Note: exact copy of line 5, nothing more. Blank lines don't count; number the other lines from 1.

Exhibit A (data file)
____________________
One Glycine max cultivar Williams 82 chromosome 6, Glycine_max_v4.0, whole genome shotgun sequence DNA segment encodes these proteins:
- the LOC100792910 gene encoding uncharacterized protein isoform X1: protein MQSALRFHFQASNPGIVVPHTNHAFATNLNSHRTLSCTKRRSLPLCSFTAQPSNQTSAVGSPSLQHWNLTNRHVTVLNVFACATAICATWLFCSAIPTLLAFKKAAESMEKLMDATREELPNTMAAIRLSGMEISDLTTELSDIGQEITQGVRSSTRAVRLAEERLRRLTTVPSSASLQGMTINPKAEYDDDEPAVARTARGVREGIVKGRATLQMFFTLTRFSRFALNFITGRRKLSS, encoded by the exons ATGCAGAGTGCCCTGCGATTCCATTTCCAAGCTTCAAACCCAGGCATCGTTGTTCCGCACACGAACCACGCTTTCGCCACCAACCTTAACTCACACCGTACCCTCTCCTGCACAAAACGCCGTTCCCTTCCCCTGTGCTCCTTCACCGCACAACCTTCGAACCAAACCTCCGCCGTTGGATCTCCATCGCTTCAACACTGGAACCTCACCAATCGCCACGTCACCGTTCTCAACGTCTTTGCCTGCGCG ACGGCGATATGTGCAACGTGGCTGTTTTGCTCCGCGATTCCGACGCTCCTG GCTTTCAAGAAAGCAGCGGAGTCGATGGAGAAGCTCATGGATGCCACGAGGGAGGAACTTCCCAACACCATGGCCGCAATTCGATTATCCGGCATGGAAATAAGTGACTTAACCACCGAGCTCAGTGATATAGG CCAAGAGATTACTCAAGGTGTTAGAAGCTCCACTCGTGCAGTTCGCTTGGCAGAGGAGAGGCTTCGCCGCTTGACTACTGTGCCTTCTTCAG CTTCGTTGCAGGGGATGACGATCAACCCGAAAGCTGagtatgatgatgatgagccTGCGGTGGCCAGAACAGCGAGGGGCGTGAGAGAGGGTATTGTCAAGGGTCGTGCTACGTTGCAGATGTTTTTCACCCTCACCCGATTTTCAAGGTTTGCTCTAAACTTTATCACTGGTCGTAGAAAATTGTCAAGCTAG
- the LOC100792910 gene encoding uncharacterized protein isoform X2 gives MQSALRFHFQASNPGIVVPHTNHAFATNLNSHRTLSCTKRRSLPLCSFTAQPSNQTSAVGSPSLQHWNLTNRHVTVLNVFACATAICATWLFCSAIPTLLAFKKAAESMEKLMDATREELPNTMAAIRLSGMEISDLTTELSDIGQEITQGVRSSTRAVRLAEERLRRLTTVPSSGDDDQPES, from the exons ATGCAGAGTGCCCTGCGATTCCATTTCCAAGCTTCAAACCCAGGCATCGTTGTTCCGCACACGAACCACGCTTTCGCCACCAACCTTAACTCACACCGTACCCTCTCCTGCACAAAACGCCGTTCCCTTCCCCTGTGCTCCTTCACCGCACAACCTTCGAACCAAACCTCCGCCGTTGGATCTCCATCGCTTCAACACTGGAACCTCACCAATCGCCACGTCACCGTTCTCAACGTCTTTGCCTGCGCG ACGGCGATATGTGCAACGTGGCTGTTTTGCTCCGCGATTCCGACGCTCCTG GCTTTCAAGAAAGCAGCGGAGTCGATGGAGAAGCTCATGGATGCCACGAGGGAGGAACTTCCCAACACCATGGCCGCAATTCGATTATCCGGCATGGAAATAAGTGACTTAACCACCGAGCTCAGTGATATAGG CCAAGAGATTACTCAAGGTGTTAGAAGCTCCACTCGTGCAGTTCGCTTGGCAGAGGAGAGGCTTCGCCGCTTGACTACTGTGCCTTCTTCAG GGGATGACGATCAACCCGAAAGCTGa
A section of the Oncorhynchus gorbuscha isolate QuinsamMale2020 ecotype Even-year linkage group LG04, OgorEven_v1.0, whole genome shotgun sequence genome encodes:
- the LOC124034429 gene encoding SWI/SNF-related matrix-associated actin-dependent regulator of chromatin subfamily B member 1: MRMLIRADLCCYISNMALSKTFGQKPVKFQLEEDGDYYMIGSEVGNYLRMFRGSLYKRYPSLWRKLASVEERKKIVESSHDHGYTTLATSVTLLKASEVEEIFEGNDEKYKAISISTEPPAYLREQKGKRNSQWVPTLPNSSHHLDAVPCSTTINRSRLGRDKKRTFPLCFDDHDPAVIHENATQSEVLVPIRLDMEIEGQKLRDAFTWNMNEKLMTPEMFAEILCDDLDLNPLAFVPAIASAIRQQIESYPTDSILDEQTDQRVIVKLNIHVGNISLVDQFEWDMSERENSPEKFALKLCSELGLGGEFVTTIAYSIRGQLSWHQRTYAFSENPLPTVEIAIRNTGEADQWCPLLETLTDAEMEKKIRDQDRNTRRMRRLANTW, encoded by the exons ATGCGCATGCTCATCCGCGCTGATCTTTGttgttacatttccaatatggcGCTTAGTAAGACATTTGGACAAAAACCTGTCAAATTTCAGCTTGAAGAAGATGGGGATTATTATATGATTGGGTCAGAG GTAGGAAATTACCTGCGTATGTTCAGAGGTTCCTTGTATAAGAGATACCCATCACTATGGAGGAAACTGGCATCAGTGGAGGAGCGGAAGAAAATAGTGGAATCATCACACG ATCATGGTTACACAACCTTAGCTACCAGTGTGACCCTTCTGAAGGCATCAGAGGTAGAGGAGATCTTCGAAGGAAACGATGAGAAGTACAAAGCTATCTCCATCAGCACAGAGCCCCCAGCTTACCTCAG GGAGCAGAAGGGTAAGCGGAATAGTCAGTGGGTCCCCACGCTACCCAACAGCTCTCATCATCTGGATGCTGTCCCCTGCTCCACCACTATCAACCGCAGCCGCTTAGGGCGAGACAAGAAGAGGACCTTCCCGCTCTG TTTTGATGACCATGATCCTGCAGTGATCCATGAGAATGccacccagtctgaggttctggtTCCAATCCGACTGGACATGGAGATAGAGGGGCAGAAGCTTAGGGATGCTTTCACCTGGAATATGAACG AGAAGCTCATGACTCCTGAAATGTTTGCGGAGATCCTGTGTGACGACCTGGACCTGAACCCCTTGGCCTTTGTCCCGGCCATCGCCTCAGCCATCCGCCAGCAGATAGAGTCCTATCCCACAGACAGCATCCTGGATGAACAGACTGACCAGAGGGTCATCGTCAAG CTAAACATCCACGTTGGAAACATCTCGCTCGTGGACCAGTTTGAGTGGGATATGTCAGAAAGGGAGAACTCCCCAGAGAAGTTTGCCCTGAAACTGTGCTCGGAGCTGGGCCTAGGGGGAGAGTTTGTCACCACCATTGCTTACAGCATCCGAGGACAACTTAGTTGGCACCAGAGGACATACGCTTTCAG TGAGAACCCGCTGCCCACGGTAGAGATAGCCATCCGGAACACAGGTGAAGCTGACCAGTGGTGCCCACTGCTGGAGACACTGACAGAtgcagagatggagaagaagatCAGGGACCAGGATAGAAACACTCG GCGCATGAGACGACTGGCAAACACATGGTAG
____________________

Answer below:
- the LOC124034429 gene encoding SWI/SNF-related matrix-associated actin-dependent regulator of chromatin subfamily B member 1: MRMLIRADLCCYISNMALSKTFGQKPVKFQLEEDGDYYMIGSEVGNYLRMFRGSLYKRYPSLWRKLASVEERKKIVESSHDHGYTTLATSVTLLKASEVEEIFEGNDEKYKAISISTEPPAYLREQKGKRNSQWVPTLPNSSHHLDAVPCSTTINRSRLGRDKKRTFPLCFDDHDPAVIHENATQSEVLVPIRLDMEIEGQKLRDAFTWNMNEKLMTPEMFAEILCDDLDLNPLAFVPAIASAIRQQIESYPTDSILDEQTDQRVIVKLNIHVGNISLVDQFEWDMSERENSPEKFALKLCSELGLGGEFVTTIAYSIRGQLSWHQRTYAFSENPLPTVEIAIRNTGEADQWCPLLETLTDAEMEKKIRDQDRNTRRMRRLANTW, encoded by the exons ATGCGCATGCTCATCCGCGCTGATCTTTGttgttacatttccaatatggcGCTTAGTAAGACATTTGGACAAAAACCTGTCAAATTTCAGCTTGAAGAAGATGGGGATTATTATATGATTGGGTCAGAG GTAGGAAATTACCTGCGTATGTTCAGAGGTTCCTTGTATAAGAGATACCCATCACTATGGAGGAAACTGGCATCAGTGGAGGAGCGGAAGAAAATAGTGGAATCATCACACG ATCATGGTTACACAACCTTAGCTACCAGTGTGACCCTTCTGAAGGCATCAGAGGTAGAGGAGATCTTCGAAGGAAACGATGAGAAGTACAAAGCTATCTCCATCAGCACAGAGCCCCCAGCTTACCTCAG GGAGCAGAAGGGTAAGCGGAATAGTCAGTGGGTCCCCACGCTACCCAACAGCTCTCATCATCTGGATGCTGTCCCCTGCTCCACCACTATCAACCGCAGCCGCTTAGGGCGAGACAAGAAGAGGACCTTCCCGCTCTG TTTTGATGACCATGATCCTGCAGTGATCCATGAGAATGccacccagtctgaggttctggtTCCAATCCGACTGGACATGGAGATAGAGGGGCAGAAGCTTAGGGATGCTTTCACCTGGAATATGAACG AGAAGCTCATGACTCCTGAAATGTTTGCGGAGATCCTGTGTGACGACCTGGACCTGAACCCCTTGGCCTTTGTCCCGGCCATCGCCTCAGCCATCCGCCAGCAGATAGAGTCCTATCCCACAGACAGCATCCTGGATGAACAGACTGACCAGAGGGTCATCGTCAAG CTAAACATCCACGTTGGAAACATCTCGCTCGTGGACCAGTTTGAGTGGGATATGTCAGAAAGGGAGAACTCCCCAGAGAAGTTTGCCCTGAAACTGTGCTCGGAGCTGGGCCTAGGGGGAGAGTTTGTCACCACCATTGCTTACAGCATCCGAGGACAACTTAGTTGGCACCAGAGGACATACGCTTTCAG TGAGAACCCGCTGCCCACGGTAGAGATAGCCATCCGGAACACAGGTGAAGCTGACCAGTGGTGCCCACTGCTGGAGACACTGACAGAtgcagagatggagaagaagatCAGGGACCAGGATAGAAACACTCG GCGCATGAGACGACTGGCAAACACATGGTAG